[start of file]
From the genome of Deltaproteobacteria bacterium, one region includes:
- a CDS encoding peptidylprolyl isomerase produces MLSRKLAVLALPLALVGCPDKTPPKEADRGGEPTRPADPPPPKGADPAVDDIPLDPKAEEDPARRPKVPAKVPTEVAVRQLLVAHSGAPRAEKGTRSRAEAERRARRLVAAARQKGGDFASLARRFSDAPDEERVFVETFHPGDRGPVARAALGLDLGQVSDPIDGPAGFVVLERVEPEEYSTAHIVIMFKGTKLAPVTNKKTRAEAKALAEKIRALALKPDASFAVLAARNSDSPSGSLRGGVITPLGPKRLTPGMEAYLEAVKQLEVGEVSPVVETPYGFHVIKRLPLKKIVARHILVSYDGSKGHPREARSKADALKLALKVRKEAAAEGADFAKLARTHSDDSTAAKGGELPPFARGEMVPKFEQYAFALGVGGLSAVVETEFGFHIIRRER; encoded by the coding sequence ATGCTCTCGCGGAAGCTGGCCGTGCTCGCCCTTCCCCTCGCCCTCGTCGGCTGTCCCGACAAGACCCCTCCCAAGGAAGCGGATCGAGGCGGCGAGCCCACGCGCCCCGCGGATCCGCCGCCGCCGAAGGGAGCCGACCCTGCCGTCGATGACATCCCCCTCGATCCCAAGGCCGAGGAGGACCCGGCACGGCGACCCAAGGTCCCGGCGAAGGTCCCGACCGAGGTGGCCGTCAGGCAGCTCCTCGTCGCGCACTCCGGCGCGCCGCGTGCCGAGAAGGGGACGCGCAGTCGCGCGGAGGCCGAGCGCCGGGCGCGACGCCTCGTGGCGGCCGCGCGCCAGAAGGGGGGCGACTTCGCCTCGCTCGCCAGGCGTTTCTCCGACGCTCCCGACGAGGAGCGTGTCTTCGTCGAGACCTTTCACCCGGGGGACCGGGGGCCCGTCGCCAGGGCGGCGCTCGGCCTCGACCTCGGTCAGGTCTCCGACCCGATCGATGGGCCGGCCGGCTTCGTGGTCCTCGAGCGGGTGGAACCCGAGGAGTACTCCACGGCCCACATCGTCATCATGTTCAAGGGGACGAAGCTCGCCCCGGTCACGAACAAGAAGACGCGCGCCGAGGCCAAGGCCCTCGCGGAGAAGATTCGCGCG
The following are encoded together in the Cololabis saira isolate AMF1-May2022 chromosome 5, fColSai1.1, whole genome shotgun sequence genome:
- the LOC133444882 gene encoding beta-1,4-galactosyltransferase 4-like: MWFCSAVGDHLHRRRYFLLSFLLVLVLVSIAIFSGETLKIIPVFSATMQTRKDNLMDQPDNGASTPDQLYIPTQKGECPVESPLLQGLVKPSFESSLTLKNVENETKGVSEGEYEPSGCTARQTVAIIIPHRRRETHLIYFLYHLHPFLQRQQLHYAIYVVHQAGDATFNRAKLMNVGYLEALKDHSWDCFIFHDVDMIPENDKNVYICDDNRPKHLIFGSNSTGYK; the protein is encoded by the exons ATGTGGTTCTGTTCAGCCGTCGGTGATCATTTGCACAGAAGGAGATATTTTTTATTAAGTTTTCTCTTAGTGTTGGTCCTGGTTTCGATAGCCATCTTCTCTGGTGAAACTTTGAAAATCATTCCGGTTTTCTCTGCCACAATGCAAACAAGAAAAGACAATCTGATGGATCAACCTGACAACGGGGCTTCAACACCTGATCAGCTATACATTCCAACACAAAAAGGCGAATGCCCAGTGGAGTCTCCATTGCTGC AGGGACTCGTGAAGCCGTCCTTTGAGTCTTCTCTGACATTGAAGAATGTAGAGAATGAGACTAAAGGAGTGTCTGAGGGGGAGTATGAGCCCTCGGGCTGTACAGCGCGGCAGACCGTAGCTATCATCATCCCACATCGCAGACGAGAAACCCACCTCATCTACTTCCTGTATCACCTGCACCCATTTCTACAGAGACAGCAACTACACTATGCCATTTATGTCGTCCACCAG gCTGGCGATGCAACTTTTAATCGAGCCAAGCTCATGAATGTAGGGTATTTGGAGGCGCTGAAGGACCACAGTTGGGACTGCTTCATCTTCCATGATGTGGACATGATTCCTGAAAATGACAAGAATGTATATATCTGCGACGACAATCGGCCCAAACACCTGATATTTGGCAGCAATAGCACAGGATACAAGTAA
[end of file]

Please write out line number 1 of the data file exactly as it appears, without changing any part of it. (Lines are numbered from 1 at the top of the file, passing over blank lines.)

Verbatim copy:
From the genome of Deltaproteobacteria bacterium, one region includes: